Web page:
Aster nCluster, our massively-parallel database, has supported SQL from birth. SQL is great in many respects: it allows people of various levels of technical proficiency to ask lots of interesting questions in a relatively straightforward way. SQL’s easy to learn but powerful enough to ask the right questions.

But, we’ve realized that in many situations SQL just doesn’t cut it. If you want to sessionize your web clicks or find interesting user paths, run a custom fraud classifier, or tokenize and stem words across documents, you’re out of luck. Enter SQL/MR, one part of our vision of what a 21st-century database system should look like.

Let’s say your data is in nCluster. If your analytic question can be answered using SQL, you don’t have to worry about writing Java or Python. But, as soon as something more complicated comes up, you can write a SQL/MR function against our simple API, upload it into the cluster, and have it start operating on your data by invoking it from SQL. How is this related to MapReduce? It turns out that these functions are sufficient to express a full MapReduce dataflow. How are SQL/MR functions different than the UDFs of yore? It’s all about scale, usability, reusability; all three contributing to you getting your answer sooner.

Scalability
SQL/MR functions play in a massively-parallel sandbox, one with terabytes and terabytes of data, so they’re designed to be readily parallelized. Yes, they just accept a table as input and produce a table as output, but they do so in a distributed way at huge scale. They can take as input either rows (think “map”) or well-defined partitions (think “reduce”), which allows nCluster to move data and/or computation around to make sure that the right data is on the right node at the right time. SQL/MR functions are table functions breaking out of the single node straight-jacket. This means you can analyze lots of data fast.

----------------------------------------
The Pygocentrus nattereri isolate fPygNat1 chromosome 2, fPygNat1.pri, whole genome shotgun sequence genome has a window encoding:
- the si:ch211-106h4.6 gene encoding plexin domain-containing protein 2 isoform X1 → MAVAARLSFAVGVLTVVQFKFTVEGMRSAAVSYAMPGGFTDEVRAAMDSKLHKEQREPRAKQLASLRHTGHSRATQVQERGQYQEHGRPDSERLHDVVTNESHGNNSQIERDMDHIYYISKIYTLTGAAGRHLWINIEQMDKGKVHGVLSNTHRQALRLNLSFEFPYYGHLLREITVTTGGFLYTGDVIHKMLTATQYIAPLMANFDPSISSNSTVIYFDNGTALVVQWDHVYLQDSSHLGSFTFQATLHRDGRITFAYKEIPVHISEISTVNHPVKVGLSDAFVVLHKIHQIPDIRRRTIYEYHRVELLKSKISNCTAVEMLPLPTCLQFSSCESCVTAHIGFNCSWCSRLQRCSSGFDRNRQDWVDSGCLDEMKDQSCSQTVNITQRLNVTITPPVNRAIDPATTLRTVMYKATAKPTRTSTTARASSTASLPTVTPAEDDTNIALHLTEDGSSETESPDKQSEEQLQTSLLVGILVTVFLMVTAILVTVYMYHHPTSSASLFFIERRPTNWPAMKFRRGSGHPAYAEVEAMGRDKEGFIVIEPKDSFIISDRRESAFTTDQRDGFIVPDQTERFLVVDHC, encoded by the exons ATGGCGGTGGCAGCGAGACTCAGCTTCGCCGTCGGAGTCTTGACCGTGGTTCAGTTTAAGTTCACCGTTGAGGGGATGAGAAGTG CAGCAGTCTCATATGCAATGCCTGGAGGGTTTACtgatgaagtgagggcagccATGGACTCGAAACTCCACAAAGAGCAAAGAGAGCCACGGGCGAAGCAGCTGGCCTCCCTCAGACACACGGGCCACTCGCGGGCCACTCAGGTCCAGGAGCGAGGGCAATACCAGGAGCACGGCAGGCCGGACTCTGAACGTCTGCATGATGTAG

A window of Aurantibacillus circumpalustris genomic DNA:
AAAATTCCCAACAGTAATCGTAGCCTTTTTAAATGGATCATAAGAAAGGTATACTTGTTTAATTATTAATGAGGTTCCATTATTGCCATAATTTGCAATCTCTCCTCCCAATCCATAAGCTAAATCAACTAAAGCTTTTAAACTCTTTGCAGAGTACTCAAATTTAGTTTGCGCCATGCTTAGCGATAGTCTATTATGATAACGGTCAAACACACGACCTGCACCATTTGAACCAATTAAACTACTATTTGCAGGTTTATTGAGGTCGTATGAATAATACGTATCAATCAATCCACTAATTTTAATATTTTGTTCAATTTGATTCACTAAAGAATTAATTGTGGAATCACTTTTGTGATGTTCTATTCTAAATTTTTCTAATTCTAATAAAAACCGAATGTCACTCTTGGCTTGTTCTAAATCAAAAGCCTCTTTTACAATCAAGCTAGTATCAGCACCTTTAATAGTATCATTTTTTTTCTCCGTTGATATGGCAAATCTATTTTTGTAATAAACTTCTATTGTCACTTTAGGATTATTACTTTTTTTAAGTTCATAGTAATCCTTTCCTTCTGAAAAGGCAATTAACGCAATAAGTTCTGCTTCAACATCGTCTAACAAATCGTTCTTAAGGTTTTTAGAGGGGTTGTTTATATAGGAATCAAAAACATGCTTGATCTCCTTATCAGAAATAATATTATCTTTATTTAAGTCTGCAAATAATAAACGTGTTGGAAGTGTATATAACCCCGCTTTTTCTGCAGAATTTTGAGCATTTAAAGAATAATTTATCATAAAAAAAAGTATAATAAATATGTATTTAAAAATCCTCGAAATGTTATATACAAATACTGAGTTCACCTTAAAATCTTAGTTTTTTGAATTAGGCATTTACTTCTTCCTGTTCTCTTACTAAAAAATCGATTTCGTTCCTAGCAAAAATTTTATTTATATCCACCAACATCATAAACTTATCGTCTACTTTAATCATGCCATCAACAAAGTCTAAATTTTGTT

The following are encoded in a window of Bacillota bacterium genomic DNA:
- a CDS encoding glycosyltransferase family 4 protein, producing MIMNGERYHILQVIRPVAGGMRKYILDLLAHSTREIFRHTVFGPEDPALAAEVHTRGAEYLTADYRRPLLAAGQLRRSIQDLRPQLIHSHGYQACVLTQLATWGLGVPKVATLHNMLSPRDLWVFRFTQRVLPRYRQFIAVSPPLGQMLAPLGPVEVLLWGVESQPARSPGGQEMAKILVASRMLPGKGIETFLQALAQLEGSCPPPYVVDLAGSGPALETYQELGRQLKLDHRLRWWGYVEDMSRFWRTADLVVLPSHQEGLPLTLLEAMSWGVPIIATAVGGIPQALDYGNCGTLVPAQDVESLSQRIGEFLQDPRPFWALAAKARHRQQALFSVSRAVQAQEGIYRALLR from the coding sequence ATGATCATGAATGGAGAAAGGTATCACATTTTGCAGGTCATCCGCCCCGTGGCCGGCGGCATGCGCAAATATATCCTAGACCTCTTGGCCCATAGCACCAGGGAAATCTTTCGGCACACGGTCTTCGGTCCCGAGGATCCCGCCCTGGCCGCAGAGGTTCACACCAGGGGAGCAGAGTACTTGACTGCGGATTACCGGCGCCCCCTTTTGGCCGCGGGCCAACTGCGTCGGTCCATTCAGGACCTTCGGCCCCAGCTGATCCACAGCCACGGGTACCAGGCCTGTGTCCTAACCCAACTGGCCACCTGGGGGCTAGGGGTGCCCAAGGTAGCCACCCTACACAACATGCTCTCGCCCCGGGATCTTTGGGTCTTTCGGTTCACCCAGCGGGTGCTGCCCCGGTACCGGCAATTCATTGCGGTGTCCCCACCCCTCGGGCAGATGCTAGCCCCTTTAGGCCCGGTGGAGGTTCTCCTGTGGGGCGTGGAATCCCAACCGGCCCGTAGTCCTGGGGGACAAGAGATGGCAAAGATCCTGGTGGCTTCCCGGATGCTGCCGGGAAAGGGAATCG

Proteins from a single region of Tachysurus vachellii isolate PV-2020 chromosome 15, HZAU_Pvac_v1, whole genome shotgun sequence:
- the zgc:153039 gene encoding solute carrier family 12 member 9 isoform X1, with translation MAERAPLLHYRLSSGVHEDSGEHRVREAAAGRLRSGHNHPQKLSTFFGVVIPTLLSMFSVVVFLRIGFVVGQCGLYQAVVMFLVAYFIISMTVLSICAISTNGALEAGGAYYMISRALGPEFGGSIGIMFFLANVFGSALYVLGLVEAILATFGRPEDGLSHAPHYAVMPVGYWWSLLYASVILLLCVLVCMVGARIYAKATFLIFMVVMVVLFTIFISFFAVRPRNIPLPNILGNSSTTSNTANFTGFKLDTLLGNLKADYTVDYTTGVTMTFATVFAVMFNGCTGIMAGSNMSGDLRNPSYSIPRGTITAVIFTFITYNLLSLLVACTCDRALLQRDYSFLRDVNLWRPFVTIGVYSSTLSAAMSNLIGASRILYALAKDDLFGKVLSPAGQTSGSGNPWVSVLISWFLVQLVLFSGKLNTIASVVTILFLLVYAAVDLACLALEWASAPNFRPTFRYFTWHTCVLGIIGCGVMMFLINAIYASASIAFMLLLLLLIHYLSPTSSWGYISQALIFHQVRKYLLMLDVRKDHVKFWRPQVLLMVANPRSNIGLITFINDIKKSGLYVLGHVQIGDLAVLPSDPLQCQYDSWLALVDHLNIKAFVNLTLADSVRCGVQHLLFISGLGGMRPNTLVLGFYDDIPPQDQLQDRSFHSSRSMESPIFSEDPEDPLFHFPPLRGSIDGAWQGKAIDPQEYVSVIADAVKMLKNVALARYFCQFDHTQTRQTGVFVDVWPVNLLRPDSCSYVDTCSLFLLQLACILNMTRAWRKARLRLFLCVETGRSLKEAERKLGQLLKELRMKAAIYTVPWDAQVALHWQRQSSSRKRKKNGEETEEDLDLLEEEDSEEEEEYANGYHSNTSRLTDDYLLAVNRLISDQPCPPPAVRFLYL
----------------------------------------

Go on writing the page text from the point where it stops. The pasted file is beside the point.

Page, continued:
Usability
We want to make sure that developers using our SQL/MR framework spend their time thinking about the analytics, not dealing with infrastructure issues. We have a straight-foward API (think: you get a stream of rows and give us back a stream of rows) and a debugging interface that lets you monitor execution of your function across our cluster. Want to write and run a function? One command installs the function, and a single SQL statements invokes it. The data you provide the function is defined in SQL, and the output can be sliced and dices with more SQL - no digging into Java if you want to change a projection, provide the function a different slice of data, or add a sort onto the output. All this allows a developer to get a working function - sooner - and an analyst to tweak the question more readily.

Reusability
We’ve gone to great lengths to make sure that a SQL/MR function, once written, can be leveraged far and wide. As mentioned before, SQL/MR functions are invoked from SQL, which means that they can be used by users who don’t know anything about Java. They also accept “argument clauses” - custom parameters which integrate nicely with SQL. Our functions are polymorphic, which means their output is dynamically determined by their input. This means that they can be used in a variety of contexts. And, it means that any number of people can write a function which you can easily reuse over your data. A function, once written, can be reused all over the place, allowing users to ask their questions faster (since someone’s probably asked a similar question in the past).

In fact, we’ve leveraged the SQL/MR framework to build a function that ships with nCluster: nPath. But this is just the first step, and
the sky’s the limit. SQL/MR could enable functions for market basket analysis, k-means clustering, support vector machines, natural language processing, among others.

How soon will your questions be answered? I’d love to hear of any ideas you have for analytic functions you’re struggling to write in SQL which you think could be a good fit for SQL/MapReduce